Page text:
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Fidelity Is Going on a Hiring Spree [WSJ]
Fidelity Investments plans to hire another 9,000 employees this year to help its businesses keep pace with the surge in demand for stock-trading and other personal-investing services…. Including the latest push, Fidelity’s total workforce is expected to grow more than 22% this year, to over 60,000 employees.

Members Exchange Urges Regulators to Allow Half-Penny Stock Prices [WSJ]
The exchange, known as MEMX for short, said its proposal would lower costs for investors by reducing bid-ask spreads—the difference between the buying and selling prices of a stock…. MEMX says its proposal has broad support within the financial industry. The exchange is owned by a consortium of Wall Street firms, including electronic trading giants Citadel Securities and Virtu Financial Inc., banks such as Goldman Sachs Group Inc. and Morgan Stanley, brokerage Charles Schwab Corp. and asset-management giant BlackRock Inc.

China Evergrande warns of default risks, H1 profit more than doubles [Reuters]
“In the event that the Group fails to implement the above measures...its liquidity issues may deteriorate, which may result in defaults on borrowings and litigations,” it said in a filing to the stock exchange.
But it added the company will have sufficient working capital to meet the financial obligations due in the next 12 months, if the measures are implemented effectively.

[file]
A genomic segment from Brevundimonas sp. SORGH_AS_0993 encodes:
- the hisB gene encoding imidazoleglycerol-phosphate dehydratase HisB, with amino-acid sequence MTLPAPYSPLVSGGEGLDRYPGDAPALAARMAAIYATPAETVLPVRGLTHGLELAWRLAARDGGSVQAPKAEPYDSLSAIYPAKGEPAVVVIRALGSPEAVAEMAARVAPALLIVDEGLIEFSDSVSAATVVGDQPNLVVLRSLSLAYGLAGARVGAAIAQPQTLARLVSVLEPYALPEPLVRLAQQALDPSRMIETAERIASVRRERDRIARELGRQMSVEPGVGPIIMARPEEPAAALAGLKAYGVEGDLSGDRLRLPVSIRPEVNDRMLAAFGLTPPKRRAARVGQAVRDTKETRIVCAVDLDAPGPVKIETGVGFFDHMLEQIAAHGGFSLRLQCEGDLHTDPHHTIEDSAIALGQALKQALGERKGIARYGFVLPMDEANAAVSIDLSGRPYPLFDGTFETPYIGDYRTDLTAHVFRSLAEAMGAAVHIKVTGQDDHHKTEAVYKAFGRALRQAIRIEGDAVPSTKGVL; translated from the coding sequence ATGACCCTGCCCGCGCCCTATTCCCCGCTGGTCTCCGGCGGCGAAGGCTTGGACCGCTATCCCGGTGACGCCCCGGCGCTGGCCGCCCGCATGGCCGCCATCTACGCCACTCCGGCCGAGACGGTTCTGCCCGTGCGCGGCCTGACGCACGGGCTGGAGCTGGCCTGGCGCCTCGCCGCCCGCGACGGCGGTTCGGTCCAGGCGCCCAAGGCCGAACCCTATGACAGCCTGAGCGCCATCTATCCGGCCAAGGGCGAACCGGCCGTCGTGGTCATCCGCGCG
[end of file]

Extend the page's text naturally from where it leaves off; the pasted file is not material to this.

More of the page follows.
Support.com Stock More Than Triples in a Week, in a Squeeze Play [WSJ]
Shares of the company have more than tripled in the past week, pushing the stock to finish Monday at $36.39. That gives Support.com, a technical- and customer-support provider, a 38% gain for the day and a more than 1,500% jump for the year…. One of the reasons why: Support.com has elevated interest from bearish investors known as short sellers. Investors on social-media platforms have recently discussed the potential for setting up a short squeeze.

Coinbase says it sent erroneous account security notifications to 125,000 customers [CNBC]
The company sent the security-settings email to customers at 1:45 p.m. PT Friday. It said: “Your 2-step verification settings have been changed.” This prompted confusion and alarm among investors who thought their account had been hacked.
Coinbase then sent a second email that the notification was “sent in error.” The company said in a tweet it “experienced a notification delivery issue that sent SMS text messages and email notifications alerting customers that their account 2FA settings were changed….” The issue was the result of an internal error and not a hack, said Schmitt, the company spokesperson. “All of a sudden, the system just started sending stuff like a bug in the system, but it was not a malicious or third party error.”

Pershing Square to buy extra 2.9% of Universal Music for $1.15 bln [Reuters]
The deal, to close by Sept. 9, means Pershing Square will own 10% of UMG's share capital after it bought a 7.1% stake from Vivendi in August, the French company added…. Billionaire Ackman had originally aimed to make the UMG investment through a special purpose acquisition company (SPAC), but is now buying in through his Pershing fund instead after the initial plan hit hurdles.

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Opening Bell: 05.24.12